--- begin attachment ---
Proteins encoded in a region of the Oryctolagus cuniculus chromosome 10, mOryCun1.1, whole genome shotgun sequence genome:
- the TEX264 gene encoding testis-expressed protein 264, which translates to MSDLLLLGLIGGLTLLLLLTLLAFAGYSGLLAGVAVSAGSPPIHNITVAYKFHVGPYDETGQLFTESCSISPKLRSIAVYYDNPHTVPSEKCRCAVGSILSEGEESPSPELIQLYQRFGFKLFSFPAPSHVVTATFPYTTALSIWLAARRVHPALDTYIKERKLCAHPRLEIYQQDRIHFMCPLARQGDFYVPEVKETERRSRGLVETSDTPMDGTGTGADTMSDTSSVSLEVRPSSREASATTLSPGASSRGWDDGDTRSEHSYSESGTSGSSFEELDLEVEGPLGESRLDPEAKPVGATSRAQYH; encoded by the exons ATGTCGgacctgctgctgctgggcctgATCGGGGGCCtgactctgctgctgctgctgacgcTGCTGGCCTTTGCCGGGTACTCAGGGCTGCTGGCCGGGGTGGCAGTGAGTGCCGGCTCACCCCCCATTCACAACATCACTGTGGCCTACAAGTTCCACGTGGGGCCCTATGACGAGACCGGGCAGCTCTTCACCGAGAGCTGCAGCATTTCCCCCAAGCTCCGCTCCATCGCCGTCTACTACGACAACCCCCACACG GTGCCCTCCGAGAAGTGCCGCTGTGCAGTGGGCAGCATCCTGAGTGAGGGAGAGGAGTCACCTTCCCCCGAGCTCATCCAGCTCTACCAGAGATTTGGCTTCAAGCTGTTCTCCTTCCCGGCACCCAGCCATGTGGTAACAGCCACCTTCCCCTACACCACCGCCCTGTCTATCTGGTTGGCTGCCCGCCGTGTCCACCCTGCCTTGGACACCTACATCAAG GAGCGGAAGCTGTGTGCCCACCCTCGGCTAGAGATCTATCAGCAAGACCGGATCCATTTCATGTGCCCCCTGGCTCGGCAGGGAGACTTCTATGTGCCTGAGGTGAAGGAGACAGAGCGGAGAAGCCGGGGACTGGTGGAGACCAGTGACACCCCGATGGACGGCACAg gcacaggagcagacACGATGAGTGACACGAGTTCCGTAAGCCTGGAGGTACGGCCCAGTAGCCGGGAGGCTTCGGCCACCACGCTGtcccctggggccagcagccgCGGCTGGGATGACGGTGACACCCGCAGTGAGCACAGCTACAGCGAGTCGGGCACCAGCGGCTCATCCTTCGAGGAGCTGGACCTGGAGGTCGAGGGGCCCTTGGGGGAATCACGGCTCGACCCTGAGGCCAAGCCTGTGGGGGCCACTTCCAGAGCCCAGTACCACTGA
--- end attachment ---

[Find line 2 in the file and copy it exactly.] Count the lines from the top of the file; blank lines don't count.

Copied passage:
- the TEX264 gene encoding testis-expressed protein 264, which translates to MSDLLLLGLIGGLTLLLLLTLLAFAGYSGLLAGVAVSAGSPPIHNITVAYKFHVGPYDETGQLFTESCSISPKLRSIAVYYDNPHTVPSEKCRCAVGSILSEGEESPSPELIQLYQRFGFKLFSFPAPSHVVTATFPYTTALSIWLAARRVHPALDTYIKERKLCAHPRLEIYQQDRIHFMCPLARQGDFYVPEVKETERRSRGLVETSDTPMDGTGTGADTMSDTSSVSLEVRPSSREASATTLSPGASSRGWDDGDTRSEHSYSESGTSGSSFEELDLEVEGPLGESRLDPEAKPVGATSRAQYH; encoded by the exons ATGTCGgacctgctgctgctgggcctgATCGGGGGCCtgactctgctgctgctgctgacgcTGCTGGCCTTTGCCGGGTACTCAGGGCTGCTGGCCGGGGTGGCAGTGAGTGCCGGCTCACCCCCCATTCACAACATCACTGTGGCCTACAAGTTCCACGTGGGGCCCTATGACGAGACCGGGCAGCTCTTCACCGAGAGCTGCAGCATTTCCCCCAAGCTCCGCTCCATCGCCGTCTACTACGACAACCCCCACACG GTGCCCTCCGAGAAGTGCCGCTGTGCAGTGGGCAGCATCCTGAGTGAGGGAGAGGAGTCACCTTCCCCCGAGCTCATCCAGCTCTACCAGAGATTTGGCTTCAAGCTGTTCTCCTTCCCGGCACCCAGCCATGTGGTAACAGCCACCTTCCCCTACACCACCGCCCTGTCTATCTGGTTGGCTGCCCGCCGTGTCCACCCTGCCTTGGACACCTACATCAAG GAGCGGAAGCTGTGTGCCCACCCTCGGCTAGAGATCTATCAGCAAGACCGGATCCATTTCATGTGCCCCCTGGCTCGGCAGGGAGACTTCTATGTGCCTGAGGTGAAGGAGACAGAGCGGAGAAGCCGGGGACTGGTGGAGACCAGTGACACCCCGATGGACGGCACAg gcacaggagcagacACGATGAGTGACACGAGTTCCGTAAGCCTGGAGGTACGGCCCAGTAGCCGGGAGGCTTCGGCCACCACGCTGtcccctggggccagcagccgCGGCTGGGATGACGGTGACACCCGCAGTGAGCACAGCTACAGCGAGTCGGGCACCAGCGGCTCATCCTTCGAGGAGCTGGACCTGGAGGTCGAGGGGCCCTTGGGGGAATCACGGCTCGACCCTGAGGCCAAGCCTGTGGGGGCCACTTCCAGAGCCCAGTACCACTGA